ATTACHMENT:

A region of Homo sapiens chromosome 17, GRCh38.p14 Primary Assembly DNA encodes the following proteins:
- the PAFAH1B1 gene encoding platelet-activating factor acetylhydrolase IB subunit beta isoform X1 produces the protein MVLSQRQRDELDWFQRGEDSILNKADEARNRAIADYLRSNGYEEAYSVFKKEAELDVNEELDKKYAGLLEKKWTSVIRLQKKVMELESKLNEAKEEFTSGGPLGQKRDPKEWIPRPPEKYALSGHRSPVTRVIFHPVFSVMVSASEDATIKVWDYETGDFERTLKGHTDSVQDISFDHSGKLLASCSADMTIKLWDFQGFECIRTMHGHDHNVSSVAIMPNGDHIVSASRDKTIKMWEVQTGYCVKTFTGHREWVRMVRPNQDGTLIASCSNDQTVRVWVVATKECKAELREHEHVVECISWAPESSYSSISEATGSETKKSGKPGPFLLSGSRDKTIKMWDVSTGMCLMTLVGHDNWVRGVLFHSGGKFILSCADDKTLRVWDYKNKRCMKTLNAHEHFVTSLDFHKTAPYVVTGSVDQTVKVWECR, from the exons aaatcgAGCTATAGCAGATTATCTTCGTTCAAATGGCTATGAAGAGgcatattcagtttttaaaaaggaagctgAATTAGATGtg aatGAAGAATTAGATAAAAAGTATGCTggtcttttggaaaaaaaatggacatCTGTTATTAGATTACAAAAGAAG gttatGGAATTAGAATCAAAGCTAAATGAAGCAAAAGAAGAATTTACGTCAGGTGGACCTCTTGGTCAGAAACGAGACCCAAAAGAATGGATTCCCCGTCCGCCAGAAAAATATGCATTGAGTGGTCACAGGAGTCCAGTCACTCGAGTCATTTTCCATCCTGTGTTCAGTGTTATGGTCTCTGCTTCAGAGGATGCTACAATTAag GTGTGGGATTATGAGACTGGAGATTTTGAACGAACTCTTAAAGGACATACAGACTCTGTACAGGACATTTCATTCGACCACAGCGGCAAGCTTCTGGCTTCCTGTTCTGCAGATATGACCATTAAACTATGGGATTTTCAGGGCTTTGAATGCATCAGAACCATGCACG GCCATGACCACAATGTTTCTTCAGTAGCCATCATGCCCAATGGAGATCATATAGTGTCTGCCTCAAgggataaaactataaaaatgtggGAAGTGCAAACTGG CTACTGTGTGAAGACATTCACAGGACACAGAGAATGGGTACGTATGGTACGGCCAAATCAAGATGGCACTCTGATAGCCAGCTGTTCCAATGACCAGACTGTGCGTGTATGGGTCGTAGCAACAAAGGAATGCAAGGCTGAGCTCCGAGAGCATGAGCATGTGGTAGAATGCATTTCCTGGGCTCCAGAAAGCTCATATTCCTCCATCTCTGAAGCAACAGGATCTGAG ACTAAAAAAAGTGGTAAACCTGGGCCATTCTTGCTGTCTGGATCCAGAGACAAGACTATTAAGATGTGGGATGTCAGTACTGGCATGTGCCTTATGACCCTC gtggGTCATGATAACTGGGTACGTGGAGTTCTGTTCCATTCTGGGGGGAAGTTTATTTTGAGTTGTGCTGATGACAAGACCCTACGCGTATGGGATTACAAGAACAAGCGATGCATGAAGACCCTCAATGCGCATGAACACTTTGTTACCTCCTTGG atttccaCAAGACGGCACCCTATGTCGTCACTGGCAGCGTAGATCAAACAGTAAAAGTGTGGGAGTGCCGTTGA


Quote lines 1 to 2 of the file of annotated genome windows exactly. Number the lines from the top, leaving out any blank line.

A region of Homo sapiens chromosome 17, GRCh38.p14 Primary Assembly DNA encodes the following proteins:
- the PAFAH1B1 gene encoding platelet-activating factor acetylhydrolase IB subunit beta isoform X1 produces the protein MVLSQRQRDELDWFQRGEDSILNKADEARNRAIADYLRSNGYEEAYSVFKKEAELDVNEELDKKYAGLLEKKWTSVIRLQKKVMELESKLNEAKEEFTSGGPLGQKRDPKEWIPRPPEKYALSGHRSPVTRVIFHPVFSVMVSASEDATIKVWDYETGDFERTLKGHTDSVQDISFDHSGKLLASCSADMTIKLWDFQGFECIRTMHGHDHNVSSVAIMPNGDHIVSASRDKTIKMWEVQTGYCVKTFTGHREWVRMVRPNQDGTLIASCSNDQTVRVWVVATKECKAELREHEHVVECISWAPESSYSSISEATGSETKKSGKPGPFLLSGSRDKTIKMWDVSTGMCLMTLVGHDNWVRGVLFHSGGKFILSCADDKTLRVWDYKNKRCMKTLNAHEHFVTSLDFHKTAPYVVTGSVDQTVKVWECR, from the exons aaatcgAGCTATAGCAGATTATCTTCGTTCAAATGGCTATGAAGAGgcatattcagtttttaaaaaggaagctgAATTAGATGtg aatGAAGAATTAGATAAAAAGTATGCTggtcttttggaaaaaaaatggacatCTGTTATTAGATTACAAAAGAAG gttatGGAATTAGAATCAAAGCTAAATGAAGCAAAAGAAGAATTTACGTCAGGTGGACCTCTTGGTCAGAAACGAGACCCAAAAGAATGGATTCCCCGTCCGCCAGAAAAATATGCATTGAGTGGTCACAGGAGTCCAGTCACTCGAGTCATTTTCCATCCTGTGTTCAGTGTTATGGTCTCTGCTTCAGAGGATGCTACAATTAag GTGTGGGATTATGAGACTGGAGATTTTGAACGAACTCTTAAAGGACATACAGACTCTGTACAGGACATTTCATTCGACCACAGCGGCAAGCTTCTGGCTTCCTGTTCTGCAGATATGACCATTAAACTATGGGATTTTCAGGGCTTTGAATGCATCAGAACCATGCACG GCCATGACCACAATGTTTCTTCAGTAGCCATCATGCCCAATGGAGATCATATAGTGTCTGCCTCAAgggataaaactataaaaatgtggGAAGTGCAAACTGG CTACTGTGTGAAGACATTCACAGGACACAGAGAATGGGTACGTATGGTACGGCCAAATCAAGATGGCACTCTGATAGCCAGCTGTTCCAATGACCAGACTGTGCGTGTATGGGTCGTAGCAACAAAGGAATGCAAGGCTGAGCTCCGAGAGCATGAGCATGTGGTAGAATGCATTTCCTGGGCTCCAGAAAGCTCATATTCCTCCATCTCTGAAGCAACAGGATCTGAG ACTAAAAAAAGTGGTAAACCTGGGCCATTCTTGCTGTCTGGATCCAGAGACAAGACTATTAAGATGTGGGATGTCAGTACTGGCATGTGCCTTATGACCCTC gtggGTCATGATAACTGGGTACGTGGAGTTCTGTTCCATTCTGGGGGGAAGTTTATTTTGAGTTGTGCTGATGACAAGACCCTACGCGTATGGGATTACAAGAACAAGCGATGCATGAAGACCCTCAATGCGCATGAACACTTTGTTACCTCCTTGG atttccaCAAGACGGCACCCTATGTCGTCACTGGCAGCGTAGATCAAACAGTAAAAGTGTGGGAGTGCCGTTGA